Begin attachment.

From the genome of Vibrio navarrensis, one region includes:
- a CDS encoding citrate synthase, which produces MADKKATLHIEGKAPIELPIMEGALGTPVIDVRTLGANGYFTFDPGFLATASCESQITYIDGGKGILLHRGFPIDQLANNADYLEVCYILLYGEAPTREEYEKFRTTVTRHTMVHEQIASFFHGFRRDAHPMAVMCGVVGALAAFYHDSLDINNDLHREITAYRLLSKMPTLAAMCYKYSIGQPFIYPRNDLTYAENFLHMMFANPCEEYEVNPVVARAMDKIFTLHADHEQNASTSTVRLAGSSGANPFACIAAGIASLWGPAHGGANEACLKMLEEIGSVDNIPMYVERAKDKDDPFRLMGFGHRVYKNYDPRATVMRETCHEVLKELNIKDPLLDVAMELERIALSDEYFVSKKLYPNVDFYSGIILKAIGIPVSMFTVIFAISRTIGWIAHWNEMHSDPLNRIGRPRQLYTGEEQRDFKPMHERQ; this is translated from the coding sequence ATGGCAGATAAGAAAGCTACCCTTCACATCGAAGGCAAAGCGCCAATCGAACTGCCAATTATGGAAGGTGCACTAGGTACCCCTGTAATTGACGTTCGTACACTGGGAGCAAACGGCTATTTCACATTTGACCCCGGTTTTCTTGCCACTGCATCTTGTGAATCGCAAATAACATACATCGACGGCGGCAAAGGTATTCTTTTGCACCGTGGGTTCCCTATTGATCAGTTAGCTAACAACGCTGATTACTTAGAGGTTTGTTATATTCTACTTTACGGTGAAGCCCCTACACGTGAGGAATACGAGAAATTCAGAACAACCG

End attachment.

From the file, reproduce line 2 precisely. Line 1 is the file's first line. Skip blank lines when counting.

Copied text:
- a CDS encoding citrate synthase, which produces MADKKATLHIEGKAPIELPIMEGALGTPVIDVRTLGANGYFTFDPGFLATASCESQITYIDGGKGILLHRGFPIDQLANNADYLEVCYILLYGEAPTREEYEKFRTTVTRHTMVHEQIASFFHGFRRDAHPMAVMCGVVGALAAFYHDSLDINNDLHREITAYRLLSKMPTLAAMCYKYSIGQPFIYPRNDLTYAENFLHMMFANPCEEYEVNPVVARAMDKIFTLHADHEQNASTSTVRLAGSSGANPFACIAAGIASLWGPAHGGANEACLKMLEEIGSVDNIPMYVERAKDKDDPFRLMGFGHRVYKNYDPRATVMRETCHEVLKELNIKDPLLDVAMELERIALSDEYFVSKKLYPNVDFYSGIILKAIGIPVSMFTVIFAISRTIGWIAHWNEMHSDPLNRIGRPRQLYTGEEQRDFKPMHERQ; this is translated from the coding sequence ATGGCAGATAAGAAAGCTACCCTTCACATCGAAGGCAAAGCGCCAATCGAACTGCCAATTATGGAAGGTGCACTAGGTACCCCTGTAATTGACGTTCGTACACTGGGAGCAAACGGCTATTTCACATTTGACCCCGGTTTTCTTGCCACTGCATCTTGTGAATCGCAAATAACATACATCGACGGCGGCAAAGGTATTCTTTTGCACCGTGGGTTCCCTATTGATCAGTTAGCTAACAACGCTGATTACTTAGAGGTTTGTTATATTCTACTTTACGGTGAAGCCCCTACACGTGAGGAATACGAGAAATTCAGAACAACCG